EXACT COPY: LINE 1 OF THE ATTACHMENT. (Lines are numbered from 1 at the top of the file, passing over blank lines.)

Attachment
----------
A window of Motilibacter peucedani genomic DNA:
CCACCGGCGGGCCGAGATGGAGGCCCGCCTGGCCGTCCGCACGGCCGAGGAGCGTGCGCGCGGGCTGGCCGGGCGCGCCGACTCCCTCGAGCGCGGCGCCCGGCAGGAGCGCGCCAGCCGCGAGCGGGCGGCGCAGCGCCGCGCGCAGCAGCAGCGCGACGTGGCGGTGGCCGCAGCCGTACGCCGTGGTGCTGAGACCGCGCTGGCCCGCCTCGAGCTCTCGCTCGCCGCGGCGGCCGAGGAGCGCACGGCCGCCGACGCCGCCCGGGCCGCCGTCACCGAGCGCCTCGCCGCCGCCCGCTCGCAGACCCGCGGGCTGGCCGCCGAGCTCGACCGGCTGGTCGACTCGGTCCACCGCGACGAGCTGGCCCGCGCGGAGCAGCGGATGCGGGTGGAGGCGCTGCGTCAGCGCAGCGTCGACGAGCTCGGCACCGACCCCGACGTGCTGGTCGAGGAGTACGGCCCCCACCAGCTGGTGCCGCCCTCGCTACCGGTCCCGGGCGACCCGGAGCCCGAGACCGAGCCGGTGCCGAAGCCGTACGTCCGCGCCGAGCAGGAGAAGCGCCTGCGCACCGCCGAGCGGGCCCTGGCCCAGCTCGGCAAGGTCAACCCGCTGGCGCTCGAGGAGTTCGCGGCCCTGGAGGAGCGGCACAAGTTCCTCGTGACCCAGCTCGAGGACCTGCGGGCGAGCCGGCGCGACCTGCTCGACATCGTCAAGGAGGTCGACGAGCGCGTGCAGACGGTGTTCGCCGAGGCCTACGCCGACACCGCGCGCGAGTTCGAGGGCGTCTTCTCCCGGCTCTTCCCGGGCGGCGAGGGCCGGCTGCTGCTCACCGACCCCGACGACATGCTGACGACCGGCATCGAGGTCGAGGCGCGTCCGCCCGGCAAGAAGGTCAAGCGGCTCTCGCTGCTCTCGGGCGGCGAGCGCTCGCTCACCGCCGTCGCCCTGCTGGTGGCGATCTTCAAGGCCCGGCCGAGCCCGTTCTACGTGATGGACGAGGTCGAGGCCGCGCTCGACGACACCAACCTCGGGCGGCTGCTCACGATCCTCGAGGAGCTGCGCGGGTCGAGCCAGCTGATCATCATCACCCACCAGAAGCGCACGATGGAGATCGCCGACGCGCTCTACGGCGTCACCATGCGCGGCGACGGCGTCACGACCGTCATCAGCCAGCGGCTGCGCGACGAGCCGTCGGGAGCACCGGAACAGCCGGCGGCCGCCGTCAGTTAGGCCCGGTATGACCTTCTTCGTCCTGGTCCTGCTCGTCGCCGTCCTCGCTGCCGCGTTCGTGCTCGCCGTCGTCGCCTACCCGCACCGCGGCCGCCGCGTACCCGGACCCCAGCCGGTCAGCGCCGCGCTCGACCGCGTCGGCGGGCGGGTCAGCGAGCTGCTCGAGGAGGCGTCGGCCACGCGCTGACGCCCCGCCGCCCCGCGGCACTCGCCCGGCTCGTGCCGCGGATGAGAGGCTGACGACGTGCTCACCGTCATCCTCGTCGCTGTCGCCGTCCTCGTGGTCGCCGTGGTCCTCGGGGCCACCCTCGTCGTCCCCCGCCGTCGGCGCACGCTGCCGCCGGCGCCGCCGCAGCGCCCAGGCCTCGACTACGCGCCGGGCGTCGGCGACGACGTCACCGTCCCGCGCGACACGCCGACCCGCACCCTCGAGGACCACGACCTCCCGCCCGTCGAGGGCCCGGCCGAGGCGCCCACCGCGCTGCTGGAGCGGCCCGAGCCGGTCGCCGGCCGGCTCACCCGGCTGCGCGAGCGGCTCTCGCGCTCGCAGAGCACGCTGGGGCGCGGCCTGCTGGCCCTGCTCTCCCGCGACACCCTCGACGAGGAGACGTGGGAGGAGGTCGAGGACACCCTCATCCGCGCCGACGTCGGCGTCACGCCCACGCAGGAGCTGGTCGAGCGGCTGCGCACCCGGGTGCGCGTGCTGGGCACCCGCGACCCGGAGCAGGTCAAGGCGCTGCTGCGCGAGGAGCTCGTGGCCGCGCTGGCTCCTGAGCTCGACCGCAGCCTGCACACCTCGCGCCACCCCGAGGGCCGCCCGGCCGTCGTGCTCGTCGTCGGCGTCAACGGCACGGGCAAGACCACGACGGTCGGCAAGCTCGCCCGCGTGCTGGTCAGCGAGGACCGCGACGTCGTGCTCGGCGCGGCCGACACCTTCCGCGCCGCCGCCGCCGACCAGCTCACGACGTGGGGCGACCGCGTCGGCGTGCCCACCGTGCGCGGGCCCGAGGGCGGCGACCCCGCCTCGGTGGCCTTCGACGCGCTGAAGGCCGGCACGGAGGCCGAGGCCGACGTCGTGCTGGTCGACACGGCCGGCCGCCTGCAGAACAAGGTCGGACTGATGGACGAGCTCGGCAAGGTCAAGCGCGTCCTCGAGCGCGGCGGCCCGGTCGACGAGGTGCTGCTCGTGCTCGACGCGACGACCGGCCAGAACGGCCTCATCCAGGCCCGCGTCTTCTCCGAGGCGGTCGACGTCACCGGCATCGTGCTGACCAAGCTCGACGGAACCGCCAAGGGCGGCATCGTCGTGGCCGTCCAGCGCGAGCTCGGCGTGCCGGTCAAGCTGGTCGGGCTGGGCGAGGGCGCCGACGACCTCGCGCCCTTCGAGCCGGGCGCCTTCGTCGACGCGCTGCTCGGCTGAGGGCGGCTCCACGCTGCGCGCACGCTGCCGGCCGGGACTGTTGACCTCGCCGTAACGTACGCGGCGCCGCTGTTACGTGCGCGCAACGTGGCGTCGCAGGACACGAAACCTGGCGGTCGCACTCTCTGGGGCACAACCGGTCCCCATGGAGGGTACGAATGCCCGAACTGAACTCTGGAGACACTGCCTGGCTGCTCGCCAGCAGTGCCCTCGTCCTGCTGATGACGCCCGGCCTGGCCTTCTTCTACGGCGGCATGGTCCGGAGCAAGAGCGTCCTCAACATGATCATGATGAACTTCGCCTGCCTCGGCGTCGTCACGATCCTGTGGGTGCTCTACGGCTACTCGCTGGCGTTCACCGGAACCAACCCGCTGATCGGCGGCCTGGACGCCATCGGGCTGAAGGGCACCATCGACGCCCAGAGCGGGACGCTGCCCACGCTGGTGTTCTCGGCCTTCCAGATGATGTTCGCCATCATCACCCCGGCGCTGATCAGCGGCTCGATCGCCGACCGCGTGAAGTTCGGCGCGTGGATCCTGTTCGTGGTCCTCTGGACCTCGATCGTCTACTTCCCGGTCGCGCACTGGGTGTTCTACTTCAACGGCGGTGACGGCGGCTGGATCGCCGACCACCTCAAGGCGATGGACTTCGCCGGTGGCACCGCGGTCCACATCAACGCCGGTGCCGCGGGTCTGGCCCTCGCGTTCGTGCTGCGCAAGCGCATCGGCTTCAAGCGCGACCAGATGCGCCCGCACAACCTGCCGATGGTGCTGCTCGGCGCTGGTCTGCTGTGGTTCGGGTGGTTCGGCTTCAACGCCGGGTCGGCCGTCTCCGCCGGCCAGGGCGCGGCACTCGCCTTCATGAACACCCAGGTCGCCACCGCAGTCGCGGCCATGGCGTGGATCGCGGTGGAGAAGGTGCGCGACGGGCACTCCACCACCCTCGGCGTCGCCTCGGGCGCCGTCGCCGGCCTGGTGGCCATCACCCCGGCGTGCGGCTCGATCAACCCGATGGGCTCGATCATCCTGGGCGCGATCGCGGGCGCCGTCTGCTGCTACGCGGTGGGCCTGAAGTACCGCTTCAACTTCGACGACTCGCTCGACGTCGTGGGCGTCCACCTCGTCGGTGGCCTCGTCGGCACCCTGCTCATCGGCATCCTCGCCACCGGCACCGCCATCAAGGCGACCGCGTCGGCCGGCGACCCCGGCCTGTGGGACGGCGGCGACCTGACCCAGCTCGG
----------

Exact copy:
A window of Motilibacter peucedani genomic DNA: